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To cool and dry the grains before storing, roasting, or using in a cold salad, spread them out on a clean dishtowel. This is an important step before freezing, Berens says, because keeping warm grains in a container in the freezer can allow for bacterial growth.

Use. Cooked grains are natural in hot or cold salads, as in Wheatberry and lentil salad with carrots, parsley and harissa, pictured above. “My foolproof combination for grain salads is this: a cooked whole grain, pickled vegetables or fruit, cheese, nuts, something green, and a bit of salt and pepper,” Zimmerman says. Berens’ rough formula for farro salads starts with 2 cups of cooked grains, 1/2 cup of dressing, and as many raw and cooked veggies as you like. Chill warm grains in the dressing for added flavor.

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Berens encourages home cooks to use wheatberries and other grains as you might use other starches. Try barley in a fried rice-style dish. Berens likes “risotto-ed” grains, which are cooked like rice, gradually adding liquid while stirring to release the starch. See Barley risotto with asparagus, cider and goat cheeseunder.

For a fun garnish, Berens recommends pan-frying cooked grains in a “healthy amount” of neutral oil until golden and crispy.

Of course, grains can be cooked in stews and soups, including Farro, Kale and Peanut Butter Soup.

The options. This list is not exhaustive, but here are descriptions of common grains with estimated cooking times on the Berens stove. Often they are interchangeable in recipes as long as they are cooked for the right amount of time.

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  • barley: “Barley has a rich flavor with a mild sweetness and pairs well with mushrooms, root vegetables, warm spices and fall flavors like apples,” says the Whole Grains Council. 35 minutes for pearl, 45 minutes for shelled.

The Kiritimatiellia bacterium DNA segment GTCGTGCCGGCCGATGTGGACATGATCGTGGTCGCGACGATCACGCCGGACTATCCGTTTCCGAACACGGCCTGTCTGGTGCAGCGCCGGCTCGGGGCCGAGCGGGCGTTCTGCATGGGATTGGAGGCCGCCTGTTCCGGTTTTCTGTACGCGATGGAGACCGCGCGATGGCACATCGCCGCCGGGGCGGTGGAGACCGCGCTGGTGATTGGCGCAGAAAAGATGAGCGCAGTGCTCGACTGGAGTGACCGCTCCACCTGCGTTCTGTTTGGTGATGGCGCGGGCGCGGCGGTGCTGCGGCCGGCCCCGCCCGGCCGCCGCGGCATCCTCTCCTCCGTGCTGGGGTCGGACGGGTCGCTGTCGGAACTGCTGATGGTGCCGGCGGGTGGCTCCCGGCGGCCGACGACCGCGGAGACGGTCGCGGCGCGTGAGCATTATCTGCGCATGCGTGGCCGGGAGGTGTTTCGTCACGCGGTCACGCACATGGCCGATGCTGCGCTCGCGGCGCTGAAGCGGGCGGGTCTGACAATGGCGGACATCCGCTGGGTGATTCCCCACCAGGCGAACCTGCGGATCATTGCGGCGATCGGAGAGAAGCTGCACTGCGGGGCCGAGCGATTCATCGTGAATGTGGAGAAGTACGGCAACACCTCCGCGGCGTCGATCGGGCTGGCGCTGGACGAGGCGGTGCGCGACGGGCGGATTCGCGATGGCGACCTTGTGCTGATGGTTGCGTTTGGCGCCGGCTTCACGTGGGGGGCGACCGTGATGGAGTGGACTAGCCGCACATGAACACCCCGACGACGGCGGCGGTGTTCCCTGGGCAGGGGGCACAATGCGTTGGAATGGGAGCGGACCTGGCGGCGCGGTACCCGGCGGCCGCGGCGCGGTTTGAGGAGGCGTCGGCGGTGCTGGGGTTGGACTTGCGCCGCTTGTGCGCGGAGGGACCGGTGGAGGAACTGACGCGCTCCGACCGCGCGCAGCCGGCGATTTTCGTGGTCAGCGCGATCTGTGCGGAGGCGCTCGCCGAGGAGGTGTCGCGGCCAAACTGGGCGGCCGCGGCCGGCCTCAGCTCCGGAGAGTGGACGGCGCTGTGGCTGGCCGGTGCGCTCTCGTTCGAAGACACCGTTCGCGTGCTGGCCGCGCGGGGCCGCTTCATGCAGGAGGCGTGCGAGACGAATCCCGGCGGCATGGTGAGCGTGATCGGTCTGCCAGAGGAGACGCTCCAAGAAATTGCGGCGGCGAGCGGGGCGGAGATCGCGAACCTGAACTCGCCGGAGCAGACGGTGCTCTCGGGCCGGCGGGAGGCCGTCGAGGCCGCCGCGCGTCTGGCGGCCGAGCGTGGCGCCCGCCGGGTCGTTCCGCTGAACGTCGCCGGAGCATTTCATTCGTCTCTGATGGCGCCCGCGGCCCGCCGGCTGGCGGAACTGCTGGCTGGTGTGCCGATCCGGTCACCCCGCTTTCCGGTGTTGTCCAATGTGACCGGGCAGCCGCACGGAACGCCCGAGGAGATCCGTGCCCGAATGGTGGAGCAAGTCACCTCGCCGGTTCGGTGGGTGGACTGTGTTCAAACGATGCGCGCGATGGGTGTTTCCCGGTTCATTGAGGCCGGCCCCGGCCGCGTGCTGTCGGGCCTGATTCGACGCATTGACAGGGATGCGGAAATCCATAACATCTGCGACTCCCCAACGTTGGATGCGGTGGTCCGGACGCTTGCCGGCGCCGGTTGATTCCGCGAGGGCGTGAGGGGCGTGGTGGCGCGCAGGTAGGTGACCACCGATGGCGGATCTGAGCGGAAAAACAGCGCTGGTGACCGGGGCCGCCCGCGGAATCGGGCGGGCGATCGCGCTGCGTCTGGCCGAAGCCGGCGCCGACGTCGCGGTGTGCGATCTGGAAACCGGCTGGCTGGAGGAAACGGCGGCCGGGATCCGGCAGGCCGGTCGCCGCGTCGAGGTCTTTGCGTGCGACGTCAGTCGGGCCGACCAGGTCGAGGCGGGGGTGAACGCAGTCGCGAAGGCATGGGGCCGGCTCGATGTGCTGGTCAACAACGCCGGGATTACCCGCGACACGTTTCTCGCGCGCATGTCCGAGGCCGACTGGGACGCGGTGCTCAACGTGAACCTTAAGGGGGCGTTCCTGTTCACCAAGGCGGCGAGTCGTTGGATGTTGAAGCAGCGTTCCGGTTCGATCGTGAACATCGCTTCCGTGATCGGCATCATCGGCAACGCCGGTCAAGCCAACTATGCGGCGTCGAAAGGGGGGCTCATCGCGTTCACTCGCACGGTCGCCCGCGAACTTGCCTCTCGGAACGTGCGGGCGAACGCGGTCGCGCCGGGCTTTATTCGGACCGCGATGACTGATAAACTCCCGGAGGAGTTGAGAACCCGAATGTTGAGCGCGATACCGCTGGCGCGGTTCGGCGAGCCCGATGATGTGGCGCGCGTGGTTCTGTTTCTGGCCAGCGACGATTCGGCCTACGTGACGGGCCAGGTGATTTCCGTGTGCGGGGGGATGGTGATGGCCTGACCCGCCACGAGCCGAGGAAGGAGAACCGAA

• bulgur: Unlike the others listed here, bulgur is pre-cooked and you just rehydrate it. It has the same nutty, earthy flavors as other wheat products. Soak in boiling water for 10 to 20 minutes.
  • Faro: “Farro resembles a plumper brown wild rice and tastes like toasted walnuts with hints of caramel,” says Zimmerman. 15 minutes for pearl, 25 minutes for half pearl, 50 minutes for whole.
  • free room: “Like bulgur, freekeh is not a grain, but a coarse flour made from broken wheat,” says Jullapat. Berens notes that it has a more vegetal flavor than other wheat products due to the green berries. 20 minutes cracked, 40 minutes whole.
  • sorghum: Jullapat says it has “a heartiness similar to oatmeal and a nutty, slightly sweet flavor,” adding that soaking is highly recommended. 40 minutes.
  • wheat berries: This is a fairly broad category, as you’ll find that species and cultivars vary in shape, size, and flavor, although they all “fall somewhere on the ubiquitous ‘nutty’ spectrum,” says Berens. 45 to 60 minutes.